Email me, or leave a comment below, if you're interested in joining us. Because it's nice to have a group of people to turn to for encouragement, questions, comments, clarifications, insight. This is an unstructured approach to get 'round to reading a "great book," to see what all the fuss is about. Read at your own pace!
(The text is available online; I picked up a bargain copy a while ago.)
If responses warrant, I'll set up a separate blog à la last year's Don Quixote project, where readers can post their thoughts, raise questions, link to background material, etc. Or else I'll just bombard you all with my own progress here.
Heck, does anyone even read this blog anymore? Now would be a good time to leave a comment: click on "comments" at the bottom of the post (Oh wait, it says "fish" — is that what confused you?) and type. (This includes you, Iwonka.) Let me know if:
A. I bore you, utterly and completely.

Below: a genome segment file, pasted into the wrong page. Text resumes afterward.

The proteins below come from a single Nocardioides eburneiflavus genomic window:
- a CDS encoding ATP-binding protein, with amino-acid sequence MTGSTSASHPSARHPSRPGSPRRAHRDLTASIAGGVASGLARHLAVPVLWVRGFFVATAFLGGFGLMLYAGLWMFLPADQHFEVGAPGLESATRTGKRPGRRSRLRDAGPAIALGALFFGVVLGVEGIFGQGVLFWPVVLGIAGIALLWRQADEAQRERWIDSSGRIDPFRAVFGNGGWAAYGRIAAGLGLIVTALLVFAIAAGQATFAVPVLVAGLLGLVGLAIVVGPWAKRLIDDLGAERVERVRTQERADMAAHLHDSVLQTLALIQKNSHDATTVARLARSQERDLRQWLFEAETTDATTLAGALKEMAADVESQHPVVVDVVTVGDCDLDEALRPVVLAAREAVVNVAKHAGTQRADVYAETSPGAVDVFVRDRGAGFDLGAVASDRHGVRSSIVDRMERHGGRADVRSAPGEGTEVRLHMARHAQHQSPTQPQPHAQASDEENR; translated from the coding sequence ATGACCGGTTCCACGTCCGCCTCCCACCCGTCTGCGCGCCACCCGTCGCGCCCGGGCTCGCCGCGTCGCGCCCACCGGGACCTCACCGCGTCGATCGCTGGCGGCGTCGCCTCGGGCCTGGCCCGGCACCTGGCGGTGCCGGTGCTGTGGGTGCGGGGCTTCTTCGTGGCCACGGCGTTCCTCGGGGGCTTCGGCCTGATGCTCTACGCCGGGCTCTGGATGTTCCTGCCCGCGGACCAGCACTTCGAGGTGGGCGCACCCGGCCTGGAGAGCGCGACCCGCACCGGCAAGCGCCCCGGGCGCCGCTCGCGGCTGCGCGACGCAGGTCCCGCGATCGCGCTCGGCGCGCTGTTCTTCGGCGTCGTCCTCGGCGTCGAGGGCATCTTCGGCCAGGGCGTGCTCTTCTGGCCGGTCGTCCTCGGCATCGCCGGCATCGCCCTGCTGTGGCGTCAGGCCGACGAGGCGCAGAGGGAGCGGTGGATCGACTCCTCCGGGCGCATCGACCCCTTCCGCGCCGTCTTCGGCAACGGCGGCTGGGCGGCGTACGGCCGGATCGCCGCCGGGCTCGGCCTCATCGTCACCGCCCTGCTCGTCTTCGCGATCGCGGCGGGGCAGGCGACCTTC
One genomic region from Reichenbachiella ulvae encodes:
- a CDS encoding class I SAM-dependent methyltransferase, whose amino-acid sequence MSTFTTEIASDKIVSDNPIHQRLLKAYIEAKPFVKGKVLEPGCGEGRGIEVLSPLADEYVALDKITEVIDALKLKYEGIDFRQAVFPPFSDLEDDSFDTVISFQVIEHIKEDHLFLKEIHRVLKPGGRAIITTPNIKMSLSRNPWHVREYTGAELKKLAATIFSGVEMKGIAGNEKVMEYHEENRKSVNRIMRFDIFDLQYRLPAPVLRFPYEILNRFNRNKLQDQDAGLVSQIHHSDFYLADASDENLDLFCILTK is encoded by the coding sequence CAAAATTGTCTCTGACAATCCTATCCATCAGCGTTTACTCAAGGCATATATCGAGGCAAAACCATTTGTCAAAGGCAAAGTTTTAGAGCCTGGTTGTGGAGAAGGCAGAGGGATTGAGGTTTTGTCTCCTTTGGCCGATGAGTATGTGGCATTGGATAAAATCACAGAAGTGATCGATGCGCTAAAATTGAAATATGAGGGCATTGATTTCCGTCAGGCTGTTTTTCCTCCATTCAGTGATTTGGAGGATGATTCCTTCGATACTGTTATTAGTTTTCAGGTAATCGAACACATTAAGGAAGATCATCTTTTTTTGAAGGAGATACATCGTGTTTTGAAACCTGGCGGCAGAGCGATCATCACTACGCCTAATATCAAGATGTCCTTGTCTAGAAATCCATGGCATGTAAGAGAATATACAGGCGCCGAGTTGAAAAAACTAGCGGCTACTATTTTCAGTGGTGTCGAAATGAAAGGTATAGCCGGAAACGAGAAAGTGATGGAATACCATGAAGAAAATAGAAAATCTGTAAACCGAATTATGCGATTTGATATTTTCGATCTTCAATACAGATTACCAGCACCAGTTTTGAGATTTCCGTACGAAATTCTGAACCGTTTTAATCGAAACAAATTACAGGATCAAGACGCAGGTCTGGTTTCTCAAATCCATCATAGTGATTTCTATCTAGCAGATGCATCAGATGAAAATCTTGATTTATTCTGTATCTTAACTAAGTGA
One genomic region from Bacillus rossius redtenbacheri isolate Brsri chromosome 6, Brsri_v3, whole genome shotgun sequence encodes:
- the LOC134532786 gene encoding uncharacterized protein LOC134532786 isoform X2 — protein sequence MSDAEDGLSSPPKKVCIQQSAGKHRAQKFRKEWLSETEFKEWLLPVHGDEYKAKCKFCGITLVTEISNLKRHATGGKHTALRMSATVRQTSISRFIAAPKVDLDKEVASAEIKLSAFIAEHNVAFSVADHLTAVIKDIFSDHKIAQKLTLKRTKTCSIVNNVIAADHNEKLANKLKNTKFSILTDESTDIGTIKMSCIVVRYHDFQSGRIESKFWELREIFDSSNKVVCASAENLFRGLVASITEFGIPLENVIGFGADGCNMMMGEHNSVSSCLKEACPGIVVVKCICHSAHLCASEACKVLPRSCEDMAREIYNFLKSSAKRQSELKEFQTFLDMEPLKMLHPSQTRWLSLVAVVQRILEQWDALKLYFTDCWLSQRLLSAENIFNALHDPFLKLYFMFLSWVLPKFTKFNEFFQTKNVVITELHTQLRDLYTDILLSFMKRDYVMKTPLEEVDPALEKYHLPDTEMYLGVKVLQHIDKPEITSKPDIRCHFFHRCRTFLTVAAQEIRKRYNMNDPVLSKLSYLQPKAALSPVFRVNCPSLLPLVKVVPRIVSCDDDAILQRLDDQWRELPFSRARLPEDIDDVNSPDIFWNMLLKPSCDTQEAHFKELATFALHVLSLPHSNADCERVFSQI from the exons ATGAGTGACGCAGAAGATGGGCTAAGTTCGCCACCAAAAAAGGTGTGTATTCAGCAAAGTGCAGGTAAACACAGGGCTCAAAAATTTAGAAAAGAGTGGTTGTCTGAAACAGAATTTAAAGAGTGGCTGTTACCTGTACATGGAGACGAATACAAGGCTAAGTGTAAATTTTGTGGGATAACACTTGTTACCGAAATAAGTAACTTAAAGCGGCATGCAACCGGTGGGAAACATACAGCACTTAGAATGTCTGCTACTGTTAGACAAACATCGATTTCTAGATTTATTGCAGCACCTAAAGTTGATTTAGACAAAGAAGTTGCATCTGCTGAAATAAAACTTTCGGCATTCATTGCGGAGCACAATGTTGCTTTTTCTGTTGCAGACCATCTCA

B. You have no interest whatsoever in reading Middlemarch for yourself but yearn for the vicarious thrill of my interpreting every sentence.
C. You wish I'd take my attempts at critical analysis elsewhere.
D. You've read Middlemarch and can't wait to see me make a fool of myself.
E. You love me, no matter what.
While I hope to finish Middlemarch before October, I do intend to give it a considered reading, pencil in hand (that is, I won't be rushing through it this weekend; this should take me well past the middle of March).
I have thus far read the prelude and two whole pages of Chapter One. So far, so good. I'm motivated. This book is now at the right time and place for me.
That Spanish woman who lived three hundred years ago, was certainly not the last of her kind. Many Theresas have been born who found for themselves no epic life wherein there was a constant unfolding of far-resonant action; perhaps only a life of mistakes, the offspring of a certain spiritual grandeur ill-matched with the meanness of opportunity; perhaps a tragic failure which found no sacred poet and sank unwept into oblivion. With dim lights and tangled circumstance they tried to shape their thought and deed in noble agreement; but after all, to common eyes their struggles seemed mere inconsistency and formlessness; for these later-born Theresas were helped by no coherent social faith and order which could perform the function of knowledge for the ardently willing soul. Their ardor alternated between a vague ideal and the common yearning of womanhood; so that the one was disapproved as extravagance, and the other condemned as a lapse.